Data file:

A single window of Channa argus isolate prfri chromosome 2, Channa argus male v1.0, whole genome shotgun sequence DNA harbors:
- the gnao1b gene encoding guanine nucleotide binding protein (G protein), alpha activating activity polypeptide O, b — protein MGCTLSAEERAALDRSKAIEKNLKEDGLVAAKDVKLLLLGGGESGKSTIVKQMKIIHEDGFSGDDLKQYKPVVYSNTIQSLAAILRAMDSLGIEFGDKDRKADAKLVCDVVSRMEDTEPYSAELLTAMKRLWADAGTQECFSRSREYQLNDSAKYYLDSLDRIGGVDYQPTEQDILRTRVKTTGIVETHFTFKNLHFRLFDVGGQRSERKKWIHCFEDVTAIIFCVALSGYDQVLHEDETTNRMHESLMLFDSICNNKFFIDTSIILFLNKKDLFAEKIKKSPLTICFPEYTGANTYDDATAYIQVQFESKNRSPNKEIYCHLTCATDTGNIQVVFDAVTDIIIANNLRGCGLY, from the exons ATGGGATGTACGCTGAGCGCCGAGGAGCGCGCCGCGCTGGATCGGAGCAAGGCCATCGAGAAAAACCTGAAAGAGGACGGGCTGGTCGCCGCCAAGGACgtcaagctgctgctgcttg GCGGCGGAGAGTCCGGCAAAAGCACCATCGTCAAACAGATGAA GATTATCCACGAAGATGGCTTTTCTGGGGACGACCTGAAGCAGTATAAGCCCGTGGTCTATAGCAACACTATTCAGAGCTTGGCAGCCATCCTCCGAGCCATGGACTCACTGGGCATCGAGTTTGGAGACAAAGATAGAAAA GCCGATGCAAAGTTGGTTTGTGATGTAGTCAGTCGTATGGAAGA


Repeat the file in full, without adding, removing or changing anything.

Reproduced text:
A single window of Channa argus isolate prfri chromosome 2, Channa argus male v1.0, whole genome shotgun sequence DNA harbors:
- the gnao1b gene encoding guanine nucleotide binding protein (G protein), alpha activating activity polypeptide O, b — protein MGCTLSAEERAALDRSKAIEKNLKEDGLVAAKDVKLLLLGGGESGKSTIVKQMKIIHEDGFSGDDLKQYKPVVYSNTIQSLAAILRAMDSLGIEFGDKDRKADAKLVCDVVSRMEDTEPYSAELLTAMKRLWADAGTQECFSRSREYQLNDSAKYYLDSLDRIGGVDYQPTEQDILRTRVKTTGIVETHFTFKNLHFRLFDVGGQRSERKKWIHCFEDVTAIIFCVALSGYDQVLHEDETTNRMHESLMLFDSICNNKFFIDTSIILFLNKKDLFAEKIKKSPLTICFPEYTGANTYDDATAYIQVQFESKNRSPNKEIYCHLTCATDTGNIQVVFDAVTDIIIANNLRGCGLY, from the exons ATGGGATGTACGCTGAGCGCCGAGGAGCGCGCCGCGCTGGATCGGAGCAAGGCCATCGAGAAAAACCTGAAAGAGGACGGGCTGGTCGCCGCCAAGGACgtcaagctgctgctgcttg GCGGCGGAGAGTCCGGCAAAAGCACCATCGTCAAACAGATGAA GATTATCCACGAAGATGGCTTTTCTGGGGACGACCTGAAGCAGTATAAGCCCGTGGTCTATAGCAACACTATTCAGAGCTTGGCAGCCATCCTCCGAGCCATGGACTCACTGGGCATCGAGTTTGGAGACAAAGATAGAAAA GCCGATGCAAAGTTGGTTTGTGATGTAGTCAGTCGTATGGAAGA